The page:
The Australian Network for Plant Conservation has recently updated three best practice guidelines: Guidelines for the Translocation of Threatened Plants in Australia (3rd ed), the FloraBank Guidelines – best practice guidelines for native seed collection and use (2nd ed) and Plant Germplasm Conservation in Australia – strategies and guidelines for developing, managing and utilising ex situ collections.

These three publications have involved well over 100 authors, reviewers and case study contributors. Each publication is unique, providing guidance on threatened species, native seeds for restoration, and ex situ conservation, but also complimentary, cross referencing between publications to point to further information. By reading all three, policy makers, researchers and practitioners can gain further understanding of three inter-related components of plant conservation and restoration.

In this presentation, both the process of updating each publication will be outlined, as well the content. Thus, we will demonstrate the importance of best practice guidelines, and how they can bring people from government, non-government, not for profit, research commercial, consulting and volunteer organisations together, Also, we will communicate an overview of the latest research and practice on plant translocation, germplasm conservation, and native seed collection and use.

Dr Holly Kirk: Spatial modelling and biodiversity sensitive urban design

Abstract

Cities with nature are better for people, and supporting cities with nature helps to conserve biodiversity. Governments have limited funds for biodiversity action in cities, therefore we need to prioritise areas where our actions will have the biggest impact. One way to do this is to focus attention on places that have the greatest potential to improve ecological connectivity for urban wildlife. All animals need to move around the landscape, but cities are a complex matrix of habitat, non-habitat and barriers to movement. Ecological connectivity theory can help to prioritise where new resources should be placed, and existing habitat protected to facilitate movement between patches.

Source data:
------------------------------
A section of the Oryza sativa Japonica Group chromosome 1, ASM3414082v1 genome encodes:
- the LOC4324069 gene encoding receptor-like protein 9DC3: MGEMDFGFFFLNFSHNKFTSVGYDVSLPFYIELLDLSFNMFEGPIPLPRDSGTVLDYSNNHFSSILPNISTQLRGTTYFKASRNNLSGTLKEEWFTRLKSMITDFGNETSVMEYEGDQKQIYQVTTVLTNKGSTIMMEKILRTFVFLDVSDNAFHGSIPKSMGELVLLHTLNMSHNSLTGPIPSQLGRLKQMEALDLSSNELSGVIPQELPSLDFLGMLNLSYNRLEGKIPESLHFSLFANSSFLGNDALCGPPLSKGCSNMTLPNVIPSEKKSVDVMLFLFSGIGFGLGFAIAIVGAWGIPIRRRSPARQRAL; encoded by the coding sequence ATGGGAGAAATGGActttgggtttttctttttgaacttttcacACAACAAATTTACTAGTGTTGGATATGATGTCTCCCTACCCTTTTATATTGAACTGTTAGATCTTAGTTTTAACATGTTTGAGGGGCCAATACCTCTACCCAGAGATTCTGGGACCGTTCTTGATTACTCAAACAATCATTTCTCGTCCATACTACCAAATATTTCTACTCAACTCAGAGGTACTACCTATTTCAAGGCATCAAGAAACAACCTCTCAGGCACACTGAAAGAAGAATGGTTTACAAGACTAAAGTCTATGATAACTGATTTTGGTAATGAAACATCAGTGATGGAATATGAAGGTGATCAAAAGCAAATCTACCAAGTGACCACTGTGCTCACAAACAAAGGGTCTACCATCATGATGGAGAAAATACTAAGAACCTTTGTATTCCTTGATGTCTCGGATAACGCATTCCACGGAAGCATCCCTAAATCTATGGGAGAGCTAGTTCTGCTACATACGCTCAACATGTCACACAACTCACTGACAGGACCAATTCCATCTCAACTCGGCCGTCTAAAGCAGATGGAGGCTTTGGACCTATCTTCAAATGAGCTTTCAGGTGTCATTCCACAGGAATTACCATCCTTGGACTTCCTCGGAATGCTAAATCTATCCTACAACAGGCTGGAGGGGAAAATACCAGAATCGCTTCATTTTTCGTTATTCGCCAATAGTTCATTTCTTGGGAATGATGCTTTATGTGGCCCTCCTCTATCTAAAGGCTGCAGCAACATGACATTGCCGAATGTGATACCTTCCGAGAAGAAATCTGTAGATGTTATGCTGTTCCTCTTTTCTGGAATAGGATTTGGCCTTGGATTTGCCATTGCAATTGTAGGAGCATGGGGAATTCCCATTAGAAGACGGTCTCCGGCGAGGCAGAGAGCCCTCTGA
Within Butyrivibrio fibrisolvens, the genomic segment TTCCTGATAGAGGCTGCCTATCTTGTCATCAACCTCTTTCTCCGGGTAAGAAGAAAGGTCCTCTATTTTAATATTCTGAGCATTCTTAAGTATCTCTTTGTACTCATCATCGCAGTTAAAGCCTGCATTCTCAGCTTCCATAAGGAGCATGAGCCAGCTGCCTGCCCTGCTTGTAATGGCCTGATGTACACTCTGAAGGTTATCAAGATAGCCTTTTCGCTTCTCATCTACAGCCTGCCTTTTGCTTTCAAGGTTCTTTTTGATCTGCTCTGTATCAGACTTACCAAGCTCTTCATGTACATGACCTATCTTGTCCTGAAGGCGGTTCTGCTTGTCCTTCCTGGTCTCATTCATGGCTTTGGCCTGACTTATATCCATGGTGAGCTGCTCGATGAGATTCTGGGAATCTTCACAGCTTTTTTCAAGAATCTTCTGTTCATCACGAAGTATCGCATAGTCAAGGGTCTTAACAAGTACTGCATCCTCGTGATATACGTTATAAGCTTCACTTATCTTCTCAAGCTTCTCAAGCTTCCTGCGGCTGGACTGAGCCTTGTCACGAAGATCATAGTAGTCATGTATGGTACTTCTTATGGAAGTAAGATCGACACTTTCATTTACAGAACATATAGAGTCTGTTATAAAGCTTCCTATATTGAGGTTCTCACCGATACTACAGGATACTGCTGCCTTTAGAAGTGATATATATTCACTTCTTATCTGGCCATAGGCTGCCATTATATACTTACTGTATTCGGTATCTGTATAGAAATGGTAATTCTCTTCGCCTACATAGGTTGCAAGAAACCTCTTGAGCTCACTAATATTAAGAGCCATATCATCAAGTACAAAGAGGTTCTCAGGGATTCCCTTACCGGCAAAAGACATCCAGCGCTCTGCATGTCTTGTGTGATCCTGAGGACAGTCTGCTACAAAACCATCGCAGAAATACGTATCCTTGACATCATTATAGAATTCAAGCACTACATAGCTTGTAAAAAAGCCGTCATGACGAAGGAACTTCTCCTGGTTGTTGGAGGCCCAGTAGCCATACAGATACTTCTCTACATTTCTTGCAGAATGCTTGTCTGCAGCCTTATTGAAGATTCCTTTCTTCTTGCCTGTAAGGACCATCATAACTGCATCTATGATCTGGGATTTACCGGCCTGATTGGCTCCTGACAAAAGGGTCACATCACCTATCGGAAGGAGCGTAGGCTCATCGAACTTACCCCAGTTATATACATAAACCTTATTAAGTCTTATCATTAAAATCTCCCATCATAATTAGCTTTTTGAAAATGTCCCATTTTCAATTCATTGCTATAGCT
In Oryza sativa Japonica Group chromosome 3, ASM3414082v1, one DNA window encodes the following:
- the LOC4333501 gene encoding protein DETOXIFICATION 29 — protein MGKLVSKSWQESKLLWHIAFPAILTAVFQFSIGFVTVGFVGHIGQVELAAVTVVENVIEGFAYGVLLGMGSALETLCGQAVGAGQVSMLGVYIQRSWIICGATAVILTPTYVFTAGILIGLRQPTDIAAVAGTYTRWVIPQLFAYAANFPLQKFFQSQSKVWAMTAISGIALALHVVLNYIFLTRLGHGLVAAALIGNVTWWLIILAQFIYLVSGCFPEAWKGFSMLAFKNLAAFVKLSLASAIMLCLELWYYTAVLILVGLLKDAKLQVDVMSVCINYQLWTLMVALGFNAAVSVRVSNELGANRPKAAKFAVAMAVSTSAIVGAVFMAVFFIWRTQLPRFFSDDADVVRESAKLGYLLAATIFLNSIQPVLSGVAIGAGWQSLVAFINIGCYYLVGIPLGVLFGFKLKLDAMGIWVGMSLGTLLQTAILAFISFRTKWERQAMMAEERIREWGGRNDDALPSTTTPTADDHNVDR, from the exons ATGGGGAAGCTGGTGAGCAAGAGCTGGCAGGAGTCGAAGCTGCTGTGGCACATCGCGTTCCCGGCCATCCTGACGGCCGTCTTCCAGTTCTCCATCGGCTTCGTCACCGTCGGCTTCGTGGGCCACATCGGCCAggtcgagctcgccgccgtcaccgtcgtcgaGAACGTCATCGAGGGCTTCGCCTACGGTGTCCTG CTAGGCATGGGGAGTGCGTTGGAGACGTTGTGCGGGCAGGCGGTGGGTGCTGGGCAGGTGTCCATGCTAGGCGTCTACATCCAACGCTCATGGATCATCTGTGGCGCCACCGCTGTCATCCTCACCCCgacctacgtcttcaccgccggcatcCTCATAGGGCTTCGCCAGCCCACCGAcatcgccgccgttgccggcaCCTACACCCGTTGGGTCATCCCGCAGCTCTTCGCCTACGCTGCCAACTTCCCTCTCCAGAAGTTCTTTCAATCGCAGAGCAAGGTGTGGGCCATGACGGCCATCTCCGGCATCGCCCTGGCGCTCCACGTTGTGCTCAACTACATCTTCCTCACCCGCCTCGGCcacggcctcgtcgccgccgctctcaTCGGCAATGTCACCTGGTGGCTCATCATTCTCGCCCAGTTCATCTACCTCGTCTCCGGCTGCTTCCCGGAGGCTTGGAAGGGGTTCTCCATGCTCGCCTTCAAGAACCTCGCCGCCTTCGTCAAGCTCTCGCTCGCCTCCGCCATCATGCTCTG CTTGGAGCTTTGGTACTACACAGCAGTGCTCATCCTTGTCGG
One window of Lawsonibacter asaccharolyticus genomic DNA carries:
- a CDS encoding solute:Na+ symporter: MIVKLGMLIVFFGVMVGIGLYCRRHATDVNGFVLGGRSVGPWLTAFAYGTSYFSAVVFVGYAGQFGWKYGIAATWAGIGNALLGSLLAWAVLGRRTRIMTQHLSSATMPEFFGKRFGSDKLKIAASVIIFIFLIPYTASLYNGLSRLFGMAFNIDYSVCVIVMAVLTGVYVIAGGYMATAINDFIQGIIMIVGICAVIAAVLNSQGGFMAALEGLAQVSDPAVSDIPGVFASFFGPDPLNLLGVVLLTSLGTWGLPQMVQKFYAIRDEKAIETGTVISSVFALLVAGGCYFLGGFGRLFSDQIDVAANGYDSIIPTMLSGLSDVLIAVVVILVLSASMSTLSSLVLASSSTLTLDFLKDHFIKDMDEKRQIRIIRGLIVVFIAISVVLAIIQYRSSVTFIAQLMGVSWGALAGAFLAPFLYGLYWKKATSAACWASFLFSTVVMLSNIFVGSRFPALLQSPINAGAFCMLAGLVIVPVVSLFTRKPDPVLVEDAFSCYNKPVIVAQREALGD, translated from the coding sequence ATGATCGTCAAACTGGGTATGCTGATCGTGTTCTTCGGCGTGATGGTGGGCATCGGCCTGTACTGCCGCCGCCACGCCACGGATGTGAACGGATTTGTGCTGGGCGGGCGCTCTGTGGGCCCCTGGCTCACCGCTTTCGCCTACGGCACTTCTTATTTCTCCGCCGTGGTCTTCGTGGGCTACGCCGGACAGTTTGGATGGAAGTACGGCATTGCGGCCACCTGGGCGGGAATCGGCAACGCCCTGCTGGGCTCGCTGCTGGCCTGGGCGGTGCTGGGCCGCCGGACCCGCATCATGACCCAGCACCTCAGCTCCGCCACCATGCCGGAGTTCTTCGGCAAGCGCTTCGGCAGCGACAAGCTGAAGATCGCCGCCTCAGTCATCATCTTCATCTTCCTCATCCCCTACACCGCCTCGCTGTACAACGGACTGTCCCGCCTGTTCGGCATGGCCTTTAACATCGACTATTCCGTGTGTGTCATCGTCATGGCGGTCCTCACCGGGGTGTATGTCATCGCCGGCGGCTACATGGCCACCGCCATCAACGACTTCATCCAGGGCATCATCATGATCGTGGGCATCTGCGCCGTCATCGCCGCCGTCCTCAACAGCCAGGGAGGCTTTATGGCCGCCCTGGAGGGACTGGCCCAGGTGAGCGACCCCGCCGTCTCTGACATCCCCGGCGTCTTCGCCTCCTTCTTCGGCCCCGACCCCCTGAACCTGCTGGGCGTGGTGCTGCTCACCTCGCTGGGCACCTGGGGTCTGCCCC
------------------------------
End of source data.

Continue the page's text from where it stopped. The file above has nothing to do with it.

We used ecological connectivity modelling to compare the potential biodiversity benefits of different planning scenarios at a large urban redevelopment in central Melbourne, Victoria. These findings were translated into a set of Biodiversity Sensitive Urban Design (BSUD) recommendations designed to maximise onsite outcomes for a range of native species, including restoring wetland ecosystems.

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2:00pm - 2:15pm